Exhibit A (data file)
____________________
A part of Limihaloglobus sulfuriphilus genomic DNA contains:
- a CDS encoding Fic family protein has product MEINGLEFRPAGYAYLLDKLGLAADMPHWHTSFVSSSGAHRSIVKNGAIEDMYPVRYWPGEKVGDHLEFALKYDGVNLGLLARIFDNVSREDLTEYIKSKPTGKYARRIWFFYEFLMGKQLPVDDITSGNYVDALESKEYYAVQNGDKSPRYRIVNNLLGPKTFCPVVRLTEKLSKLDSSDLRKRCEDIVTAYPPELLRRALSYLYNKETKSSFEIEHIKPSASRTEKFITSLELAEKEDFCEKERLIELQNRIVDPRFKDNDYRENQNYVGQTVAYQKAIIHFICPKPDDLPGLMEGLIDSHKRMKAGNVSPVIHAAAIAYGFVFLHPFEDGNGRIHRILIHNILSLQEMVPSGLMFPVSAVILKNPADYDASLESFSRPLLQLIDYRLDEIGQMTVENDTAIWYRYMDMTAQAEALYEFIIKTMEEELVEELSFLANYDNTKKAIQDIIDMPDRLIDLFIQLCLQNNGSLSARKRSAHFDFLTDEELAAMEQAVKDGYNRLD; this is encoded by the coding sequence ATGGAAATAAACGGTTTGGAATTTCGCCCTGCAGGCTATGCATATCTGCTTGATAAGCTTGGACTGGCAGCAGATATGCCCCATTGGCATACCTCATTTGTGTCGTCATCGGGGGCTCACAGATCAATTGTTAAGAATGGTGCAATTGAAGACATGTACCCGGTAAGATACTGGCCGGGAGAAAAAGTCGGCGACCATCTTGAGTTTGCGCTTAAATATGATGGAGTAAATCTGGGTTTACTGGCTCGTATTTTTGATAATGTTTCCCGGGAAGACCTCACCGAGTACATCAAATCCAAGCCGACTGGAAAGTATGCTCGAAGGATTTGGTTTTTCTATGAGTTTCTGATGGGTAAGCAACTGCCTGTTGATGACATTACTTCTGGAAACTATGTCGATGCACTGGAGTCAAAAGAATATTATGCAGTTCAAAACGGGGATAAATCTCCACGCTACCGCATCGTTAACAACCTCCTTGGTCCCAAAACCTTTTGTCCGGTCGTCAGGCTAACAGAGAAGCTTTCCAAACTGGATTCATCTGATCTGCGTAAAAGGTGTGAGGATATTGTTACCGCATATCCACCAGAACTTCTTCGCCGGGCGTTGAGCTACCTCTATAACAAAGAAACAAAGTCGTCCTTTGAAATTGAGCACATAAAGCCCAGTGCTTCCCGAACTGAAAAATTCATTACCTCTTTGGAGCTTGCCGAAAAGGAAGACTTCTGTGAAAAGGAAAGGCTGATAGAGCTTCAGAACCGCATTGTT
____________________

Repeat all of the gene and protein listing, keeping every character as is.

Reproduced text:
A part of Limihaloglobus sulfuriphilus genomic DNA contains:
- a CDS encoding Fic family protein has product MEINGLEFRPAGYAYLLDKLGLAADMPHWHTSFVSSSGAHRSIVKNGAIEDMYPVRYWPGEKVGDHLEFALKYDGVNLGLLARIFDNVSREDLTEYIKSKPTGKYARRIWFFYEFLMGKQLPVDDITSGNYVDALESKEYYAVQNGDKSPRYRIVNNLLGPKTFCPVVRLTEKLSKLDSSDLRKRCEDIVTAYPPELLRRALSYLYNKETKSSFEIEHIKPSASRTEKFITSLELAEKEDFCEKERLIELQNRIVDPRFKDNDYRENQNYVGQTVAYQKAIIHFICPKPDDLPGLMEGLIDSHKRMKAGNVSPVIHAAAIAYGFVFLHPFEDGNGRIHRILIHNILSLQEMVPSGLMFPVSAVILKNPADYDASLESFSRPLLQLIDYRLDEIGQMTVENDTAIWYRYMDMTAQAEALYEFIIKTMEEELVEELSFLANYDNTKKAIQDIIDMPDRLIDLFIQLCLQNNGSLSARKRSAHFDFLTDEELAAMEQAVKDGYNRLD; this is encoded by the coding sequence ATGGAAATAAACGGTTTGGAATTTCGCCCTGCAGGCTATGCATATCTGCTTGATAAGCTTGGACTGGCAGCAGATATGCCCCATTGGCATACCTCATTTGTGTCGTCATCGGGGGCTCACAGATCAATTGTTAAGAATGGTGCAATTGAAGACATGTACCCGGTAAGATACTGGCCGGGAGAAAAAGTCGGCGACCATCTTGAGTTTGCGCTTAAATATGATGGAGTAAATCTGGGTTTACTGGCTCGTATTTTTGATAATGTTTCCCGGGAAGACCTCACCGAGTACATCAAATCCAAGCCGACTGGAAAGTATGCTCGAAGGATTTGGTTTTTCTATGAGTTTCTGATGGGTAAGCAACTGCCTGTTGATGACATTACTTCTGGAAACTATGTCGATGCACTGGAGTCAAAAGAATATTATGCAGTTCAAAACGGGGATAAATCTCCACGCTACCGCATCGTTAACAACCTCCTTGGTCCCAAAACCTTTTGTCCGGTCGTCAGGCTAACAGAGAAGCTTTCCAAACTGGATTCATCTGATCTGCGTAAAAGGTGTGAGGATATTGTTACCGCATATCCACCAGAACTTCTTCGCCGGGCGTTGAGCTACCTCTATAACAAAGAAACAAAGTCGTCCTTTGAAATTGAGCACATAAAGCCCAGTGCTTCCCGAACTGAAAAATTCATTACCTCTTTGGAGCTTGCCGAAAAGGAAGACTTCTGTGAAAAGGAAAGGCTGATAGAGCTTCAGAACCGCATTGTT